California bill would ban anti-aging skincare products for kids under 13

Tween girls laughing and putting on skincare

After tweens went viral for their Sephora shopping hauls, a California lawmaker wants tighter restrictions on products they can buy. California bill AB 2491, introduced by San Jose Democratic Assemblymember Alex Lee, would ban selling anti-aging skincare products to kids under 13 years old.

“Kids don’t need anti-aging products, and AB 2491 will protect children and preteens from the potential harms of using products that may lead to short- or long-term skin challenges they wouldn’t otherwise have,” Lee said in a press release.

If the bill is signed into law, it will ask business to take “reasonable steps” to ensure that customers buying anti-aging customers are 13 or older. That could include displaying signs or asking for their date of birth at checkout.

However, some people and companies are already pushing back. Trade association Personal Care Products Council, which represents Sephora’s parent company, Ulta, and around 600 other cosmetics and personal care brands, said the bill would be “largely impossible” to enforce.

“By proposing sales restrictions for a wide range of cosmetics and personal care products, including basic essentials like sunscreens, moisturizers, and cleansers, this bill threatens to overregulate products that are safe and essential for healthy skin care,” the association said in a statement.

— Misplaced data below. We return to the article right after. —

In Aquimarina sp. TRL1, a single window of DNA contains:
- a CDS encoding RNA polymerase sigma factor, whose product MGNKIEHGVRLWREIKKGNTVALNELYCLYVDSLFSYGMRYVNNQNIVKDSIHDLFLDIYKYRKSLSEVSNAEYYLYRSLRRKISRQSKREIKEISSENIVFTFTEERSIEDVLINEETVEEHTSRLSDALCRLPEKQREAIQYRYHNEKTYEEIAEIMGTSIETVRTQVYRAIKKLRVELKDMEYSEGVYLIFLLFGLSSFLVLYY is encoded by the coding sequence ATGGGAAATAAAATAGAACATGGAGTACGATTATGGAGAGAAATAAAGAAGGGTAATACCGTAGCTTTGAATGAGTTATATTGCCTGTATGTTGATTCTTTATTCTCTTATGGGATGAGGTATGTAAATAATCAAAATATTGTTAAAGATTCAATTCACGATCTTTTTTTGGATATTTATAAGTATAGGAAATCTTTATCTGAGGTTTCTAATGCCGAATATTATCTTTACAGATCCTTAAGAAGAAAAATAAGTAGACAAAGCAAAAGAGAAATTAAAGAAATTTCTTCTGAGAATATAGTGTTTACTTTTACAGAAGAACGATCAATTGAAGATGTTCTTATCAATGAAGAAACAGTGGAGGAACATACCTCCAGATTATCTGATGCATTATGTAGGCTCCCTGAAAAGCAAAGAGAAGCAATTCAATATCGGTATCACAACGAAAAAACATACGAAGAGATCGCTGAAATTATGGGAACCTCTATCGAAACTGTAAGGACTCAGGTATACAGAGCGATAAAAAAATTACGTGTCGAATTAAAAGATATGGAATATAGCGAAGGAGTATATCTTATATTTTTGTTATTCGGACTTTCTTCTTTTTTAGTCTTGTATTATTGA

After the bill was introduced, it received an initial hearing where one supporter was a 10-year-old named Scarlett, who spoke about how she experienced painful skin reactions after purchasing anti-aging products.

“I mostly looked for sheet-masks, cremes, and mists and other products with words like ‘glow,’ ‘hydrating,’ ‘brightening’ and ‘anti-wrinkling,’ cuz I didn’t want to get wrinkles, and, no offense, look old,” she said to the room full of legislators, who chuckled in response.

She added that some of the products made her develop a rash that was so painful she couldn’t sleep, and she still suffers from redness and bumps on her face.

“I really wish that I would have known these would have affected me, because if I did, I would have never have used them,” Scarlett said. “I didn’t know I could buy something that sounded so good but would actually hurt my skin.”